Silver underperformed Gold since 6/5/07. Longer term, iShares Silver Trust (AMEX: SLV) broke down to a new 6-month low on 6/26/07 and underperformed GLD since 12/7/06. So, the main trend is relatively Bearish.

The Gold Miners Index (XAU) underperformed Gold since 7/19/07. XAU also underperformed Gold since 1/31/06.

Deflating: inflation expectations moved sharply lower. The ratio of the price of bond TIPS to 10-year U.S. Treasury Notes has been falling since 6/22/07, indicating declining inflation expectations.

U.S. Treasury Bond prices made a new 9-week price high on 7/27/07 on a flight to safety. Money is shifting from risk to safety. The short-term bond price trend has been Bullish since the price low on 6/12/07. But since the peak at 97.66 on 6/16/03, the long-term trend appears Bearish for iShares Lehman 20+ Year U.S. Treasury Bond ETF (AMEX: TLT).

U.S. dollar: sharp oversold counter trend bounce since 7/24/07 low. Longer term, dollar fell to a new 15-year price low on 7/24/07. The dollar has been falling most of the time since its peak at 121.29 on 7/5/01.

Daily Rankings of Major Global Markets, Ranked from Strongest to Weakest of the Day:

0.65% US Dollar Index
0.02% Spain
-0.01% Japanese Yen
-0.11% 30Y T-Bond
-0.29% Mexico
-0.35% Malaysia
-0.43% Swiss Franc
-0.54% Broker Dealers
-0.60% Banks
-0.61% Brazil
-0.63% Switzerland
-0.73% Euro Index
-0.74% Sweden
-0.74% Canadian Dollar
-0.97% Japan
-1.12% Hospitals
-1.12% Hong Kong
-1.14% British Pound
-1.15% France
-1.19% Singapore
-1.23% Retailers
-1.25% Italy
-1.31% Dow Transports
-1.31% S&P Mid Caps
-1.34% Consumer Staples
-1.43% Nasdaq Composite
-1.50% Dow Composite
-1.51% NYSE Composite
-1.51% S&P Small Caps
-1.52% Wilshire 5000
-1.53% Nasdaq 100
-1.53% Canada
-1.54% Dow Industrial
-1.54% Russell 1000
-1.54% Internet
-1.55% S&P 100
-1.55% Value Line
-1.56% Russell 3000
-1.56% Financial
-1.57% Consumer Discretionary
-1.58% Computer Tech
-1.60% S&P 500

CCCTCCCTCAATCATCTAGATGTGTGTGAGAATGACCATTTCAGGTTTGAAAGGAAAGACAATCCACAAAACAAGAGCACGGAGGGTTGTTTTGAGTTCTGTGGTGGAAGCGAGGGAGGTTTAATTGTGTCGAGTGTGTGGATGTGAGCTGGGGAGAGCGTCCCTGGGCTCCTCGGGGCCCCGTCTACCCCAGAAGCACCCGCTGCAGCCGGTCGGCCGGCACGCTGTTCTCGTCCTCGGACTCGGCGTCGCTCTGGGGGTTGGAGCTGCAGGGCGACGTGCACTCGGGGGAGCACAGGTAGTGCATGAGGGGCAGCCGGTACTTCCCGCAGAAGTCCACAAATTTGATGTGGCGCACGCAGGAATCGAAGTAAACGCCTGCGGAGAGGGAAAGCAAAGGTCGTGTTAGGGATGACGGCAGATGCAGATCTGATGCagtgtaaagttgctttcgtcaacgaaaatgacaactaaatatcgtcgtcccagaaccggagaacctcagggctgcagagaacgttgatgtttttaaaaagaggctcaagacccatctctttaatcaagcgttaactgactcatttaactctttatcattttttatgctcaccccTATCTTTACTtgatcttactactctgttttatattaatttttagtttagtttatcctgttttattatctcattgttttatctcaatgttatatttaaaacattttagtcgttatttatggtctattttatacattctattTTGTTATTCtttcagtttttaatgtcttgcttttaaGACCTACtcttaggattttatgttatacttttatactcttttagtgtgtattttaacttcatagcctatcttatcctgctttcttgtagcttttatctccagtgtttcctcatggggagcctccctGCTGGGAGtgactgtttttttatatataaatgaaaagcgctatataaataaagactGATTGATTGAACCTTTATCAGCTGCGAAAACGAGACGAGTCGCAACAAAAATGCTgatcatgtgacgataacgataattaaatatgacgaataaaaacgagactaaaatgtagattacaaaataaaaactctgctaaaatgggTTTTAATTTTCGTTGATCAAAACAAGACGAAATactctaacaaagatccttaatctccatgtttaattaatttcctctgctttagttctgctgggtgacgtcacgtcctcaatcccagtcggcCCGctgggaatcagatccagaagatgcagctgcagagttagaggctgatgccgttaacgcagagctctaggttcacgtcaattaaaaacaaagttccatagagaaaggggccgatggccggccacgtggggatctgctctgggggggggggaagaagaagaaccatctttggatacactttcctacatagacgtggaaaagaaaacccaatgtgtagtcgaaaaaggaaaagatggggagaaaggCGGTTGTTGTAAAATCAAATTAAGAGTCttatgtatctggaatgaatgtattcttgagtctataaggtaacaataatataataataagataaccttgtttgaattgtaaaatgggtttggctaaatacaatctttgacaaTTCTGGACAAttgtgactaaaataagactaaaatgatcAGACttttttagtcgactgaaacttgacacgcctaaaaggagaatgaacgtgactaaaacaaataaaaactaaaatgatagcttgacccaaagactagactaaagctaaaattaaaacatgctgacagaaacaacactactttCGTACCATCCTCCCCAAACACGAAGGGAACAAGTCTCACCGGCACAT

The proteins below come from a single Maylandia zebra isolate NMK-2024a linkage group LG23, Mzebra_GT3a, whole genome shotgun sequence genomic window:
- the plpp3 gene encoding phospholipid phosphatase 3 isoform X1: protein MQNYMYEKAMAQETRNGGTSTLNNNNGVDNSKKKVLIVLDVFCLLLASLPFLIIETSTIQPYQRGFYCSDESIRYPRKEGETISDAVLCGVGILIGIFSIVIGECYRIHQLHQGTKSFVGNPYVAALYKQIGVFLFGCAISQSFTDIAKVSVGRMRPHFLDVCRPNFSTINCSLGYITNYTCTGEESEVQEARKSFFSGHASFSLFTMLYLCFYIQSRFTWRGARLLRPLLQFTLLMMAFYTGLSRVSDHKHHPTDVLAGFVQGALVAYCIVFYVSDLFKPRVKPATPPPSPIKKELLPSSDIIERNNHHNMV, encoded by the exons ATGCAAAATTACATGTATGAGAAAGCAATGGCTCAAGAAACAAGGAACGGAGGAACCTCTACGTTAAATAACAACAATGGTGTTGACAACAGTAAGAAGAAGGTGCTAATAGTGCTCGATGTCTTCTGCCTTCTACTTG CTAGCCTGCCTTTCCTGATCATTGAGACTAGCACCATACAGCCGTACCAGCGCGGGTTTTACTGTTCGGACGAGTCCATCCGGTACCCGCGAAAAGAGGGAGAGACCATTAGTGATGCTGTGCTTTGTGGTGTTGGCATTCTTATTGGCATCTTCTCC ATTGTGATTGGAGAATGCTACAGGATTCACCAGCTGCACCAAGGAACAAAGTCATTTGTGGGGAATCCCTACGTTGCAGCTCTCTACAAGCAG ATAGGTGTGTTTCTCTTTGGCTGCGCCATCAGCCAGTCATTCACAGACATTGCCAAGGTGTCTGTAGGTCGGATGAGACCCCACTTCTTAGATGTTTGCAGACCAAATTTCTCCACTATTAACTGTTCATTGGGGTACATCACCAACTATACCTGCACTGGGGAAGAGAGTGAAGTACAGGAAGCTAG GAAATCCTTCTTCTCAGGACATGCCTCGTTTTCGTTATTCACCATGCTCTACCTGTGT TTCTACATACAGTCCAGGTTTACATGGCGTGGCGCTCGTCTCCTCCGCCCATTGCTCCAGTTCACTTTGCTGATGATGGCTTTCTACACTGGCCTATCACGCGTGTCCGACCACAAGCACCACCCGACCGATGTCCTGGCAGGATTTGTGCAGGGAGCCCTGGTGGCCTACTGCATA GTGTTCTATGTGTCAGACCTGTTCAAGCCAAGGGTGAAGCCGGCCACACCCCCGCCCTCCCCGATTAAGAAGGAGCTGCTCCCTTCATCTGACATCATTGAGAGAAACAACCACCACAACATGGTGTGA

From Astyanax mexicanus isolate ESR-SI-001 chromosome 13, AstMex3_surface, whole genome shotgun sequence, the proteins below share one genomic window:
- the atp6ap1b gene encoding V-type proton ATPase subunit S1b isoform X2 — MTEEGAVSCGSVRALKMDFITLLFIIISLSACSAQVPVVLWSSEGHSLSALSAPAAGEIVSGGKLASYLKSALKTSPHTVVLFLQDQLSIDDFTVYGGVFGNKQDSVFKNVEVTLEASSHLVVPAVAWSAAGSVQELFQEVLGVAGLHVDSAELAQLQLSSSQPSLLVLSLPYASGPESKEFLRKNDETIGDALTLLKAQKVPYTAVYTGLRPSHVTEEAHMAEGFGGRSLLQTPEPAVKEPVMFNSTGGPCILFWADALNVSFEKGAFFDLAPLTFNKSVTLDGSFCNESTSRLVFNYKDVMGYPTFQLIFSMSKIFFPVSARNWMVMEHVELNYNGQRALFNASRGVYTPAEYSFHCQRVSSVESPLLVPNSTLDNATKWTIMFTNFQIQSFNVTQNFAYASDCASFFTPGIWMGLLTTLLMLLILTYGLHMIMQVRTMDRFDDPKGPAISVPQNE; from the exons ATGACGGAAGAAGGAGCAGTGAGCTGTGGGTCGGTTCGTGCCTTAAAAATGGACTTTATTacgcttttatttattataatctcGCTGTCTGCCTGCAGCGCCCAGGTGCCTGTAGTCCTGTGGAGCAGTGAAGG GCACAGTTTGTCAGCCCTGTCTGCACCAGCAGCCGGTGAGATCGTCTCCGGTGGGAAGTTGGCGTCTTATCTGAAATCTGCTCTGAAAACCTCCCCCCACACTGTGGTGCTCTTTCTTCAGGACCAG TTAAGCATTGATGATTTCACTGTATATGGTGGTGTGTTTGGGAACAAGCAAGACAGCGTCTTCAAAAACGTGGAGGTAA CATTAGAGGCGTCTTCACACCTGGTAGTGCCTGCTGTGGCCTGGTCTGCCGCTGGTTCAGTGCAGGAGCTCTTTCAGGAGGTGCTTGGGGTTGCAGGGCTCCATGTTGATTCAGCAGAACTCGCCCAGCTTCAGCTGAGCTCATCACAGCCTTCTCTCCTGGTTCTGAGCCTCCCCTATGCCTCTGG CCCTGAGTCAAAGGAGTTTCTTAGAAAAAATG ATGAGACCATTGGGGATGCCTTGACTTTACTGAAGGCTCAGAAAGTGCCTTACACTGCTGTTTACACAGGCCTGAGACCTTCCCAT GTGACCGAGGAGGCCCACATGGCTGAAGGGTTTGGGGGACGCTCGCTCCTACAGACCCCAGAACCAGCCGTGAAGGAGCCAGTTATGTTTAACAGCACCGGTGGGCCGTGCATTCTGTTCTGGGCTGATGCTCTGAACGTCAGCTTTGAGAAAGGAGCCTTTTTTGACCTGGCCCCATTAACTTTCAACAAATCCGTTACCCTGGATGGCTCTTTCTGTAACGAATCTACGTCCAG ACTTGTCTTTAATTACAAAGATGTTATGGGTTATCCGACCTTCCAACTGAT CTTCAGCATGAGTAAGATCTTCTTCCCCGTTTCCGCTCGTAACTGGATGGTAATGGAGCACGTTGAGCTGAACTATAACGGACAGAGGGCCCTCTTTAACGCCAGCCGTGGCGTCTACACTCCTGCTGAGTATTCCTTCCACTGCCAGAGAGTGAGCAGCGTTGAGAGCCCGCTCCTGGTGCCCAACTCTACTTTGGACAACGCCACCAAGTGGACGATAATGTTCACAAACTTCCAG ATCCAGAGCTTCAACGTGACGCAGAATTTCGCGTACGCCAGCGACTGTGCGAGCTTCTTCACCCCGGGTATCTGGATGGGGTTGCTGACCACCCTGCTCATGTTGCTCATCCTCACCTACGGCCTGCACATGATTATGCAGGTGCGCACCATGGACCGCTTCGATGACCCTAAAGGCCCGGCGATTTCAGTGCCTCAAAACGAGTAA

-1.65% Biotechs
-1.66% Gold Mining
-1.67% United Kingdom
-1.68% DOT
-1.70% Dow Utilities
-1.72% Russell 2000
-1.72% Belgium
-1.76% Network
-1.78% Austria
-1.79% Airlines
-1.80% Commodity Related
-1.80% Natural Gas
-1.86% Industrial
-1.91% South Korea
-1.93% Health Care
-1.99% Netherlands
-2.01% Semiconductors
-2.05% AMEX Composite
-2.12% Health Care Products
-2.14% Technology
-2.15% Insurance
-2.17% Drugs
-2.24% Hardware
-2.27% Disk Drives
-2.28% Materials
-2.32% Oil Services
-2.36% Chemicals
-2.38% Health Care
-2.38% Australian Dollar
-2.43% Taiwan
-2.46% Oil
-2.64% Paper
-2.89% Energy
-2.91% Germany
-2.92% REITs
-2.97% Utilities
-3.44% Australia

To sum up the current position of the U.S. stock market:

Longer term, the U.S. stock market has shown impressive Bullish resilience since the major low on 10/10/02, more than four years ago. Stock prices have been buoyed by abundant global liquidly (following years of fiscal stimulation, rapid money supply growth, and rising corporate profits), M&A, and earnings comparisons above expectations.

Liquidity driven merger and acquisitions news has been helping to keep the old Bull alive. Both U.S. and foreign corporations hold excess cash after several years of rising profits, and so M&A speculation as well as leveraged buyouts and corporate stock buybacks have provided substantial Bullish stimulus to stock prices. In 2007, mergers and acquisitions are running about 60% ahead of 2006’s record pace, driven by rising stock prices and private-equity funds that raised more than $250 billion for takeovers since the start of 2006. Takeovers are on track to surpass 2006’s all-time high of $3.49 trillion, according to data compiled by Bloomberg.

Conservative earnings estimates also have been useful in keeping the old Bull alive. First quarter 2007 corporate earnings reflected a significant growth slowdown. Nevertheless, earnings were ahead of expectations, which had been lowered to very conservative levels in advance of actual reporting. Managements and Wall Street have learned that investors hate disappointments, so they simply don’t give them any–unless absolutely necessary.

Investors might perceive anything that threatens to end abundant global liquidly, M&A, leveraged buyouts, corporate stock buybacks, and the net balance of positive earnings surprises as threats to the popular Bullish scenario.

Stocks generally are fully valued to over priced by long-term historical standards. Although that alone does not mean that stocks cannot continue to trend higher (and indeed they have) nevertheless, it is good to remember that “no tree grows to the sky.” The cyclical nature of stock prices never really changes, although the turning points are not always easy to predict.